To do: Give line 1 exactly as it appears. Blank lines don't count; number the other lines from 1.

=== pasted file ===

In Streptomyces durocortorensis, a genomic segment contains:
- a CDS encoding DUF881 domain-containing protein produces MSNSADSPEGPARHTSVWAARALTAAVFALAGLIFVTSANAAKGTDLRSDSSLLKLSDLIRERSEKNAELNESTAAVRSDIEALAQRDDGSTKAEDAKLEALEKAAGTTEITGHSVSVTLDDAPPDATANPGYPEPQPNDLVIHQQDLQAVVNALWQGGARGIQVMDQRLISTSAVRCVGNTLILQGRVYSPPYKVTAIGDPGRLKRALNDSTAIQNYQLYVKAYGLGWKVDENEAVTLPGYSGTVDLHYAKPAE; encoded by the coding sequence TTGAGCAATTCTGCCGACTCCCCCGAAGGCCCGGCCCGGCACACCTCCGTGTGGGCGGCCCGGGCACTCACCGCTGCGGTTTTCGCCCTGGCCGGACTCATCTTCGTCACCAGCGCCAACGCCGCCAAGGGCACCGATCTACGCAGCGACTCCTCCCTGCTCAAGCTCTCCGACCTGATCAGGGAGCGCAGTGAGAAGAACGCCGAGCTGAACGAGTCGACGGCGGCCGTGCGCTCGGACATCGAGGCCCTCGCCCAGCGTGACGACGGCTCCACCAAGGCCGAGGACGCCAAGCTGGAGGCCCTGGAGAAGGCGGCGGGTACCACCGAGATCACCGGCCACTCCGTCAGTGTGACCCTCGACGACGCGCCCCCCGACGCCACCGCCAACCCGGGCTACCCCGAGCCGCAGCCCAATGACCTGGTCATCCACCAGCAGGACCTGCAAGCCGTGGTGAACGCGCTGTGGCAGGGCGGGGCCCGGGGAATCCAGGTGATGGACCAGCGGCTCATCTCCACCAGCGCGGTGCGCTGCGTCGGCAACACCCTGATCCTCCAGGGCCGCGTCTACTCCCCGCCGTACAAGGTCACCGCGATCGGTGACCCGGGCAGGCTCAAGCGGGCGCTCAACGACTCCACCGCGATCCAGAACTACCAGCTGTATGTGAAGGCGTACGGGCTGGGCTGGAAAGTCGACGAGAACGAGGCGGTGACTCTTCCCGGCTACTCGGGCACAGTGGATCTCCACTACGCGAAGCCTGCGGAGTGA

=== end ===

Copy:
In Streptomyces durocortorensis, a genomic segment contains: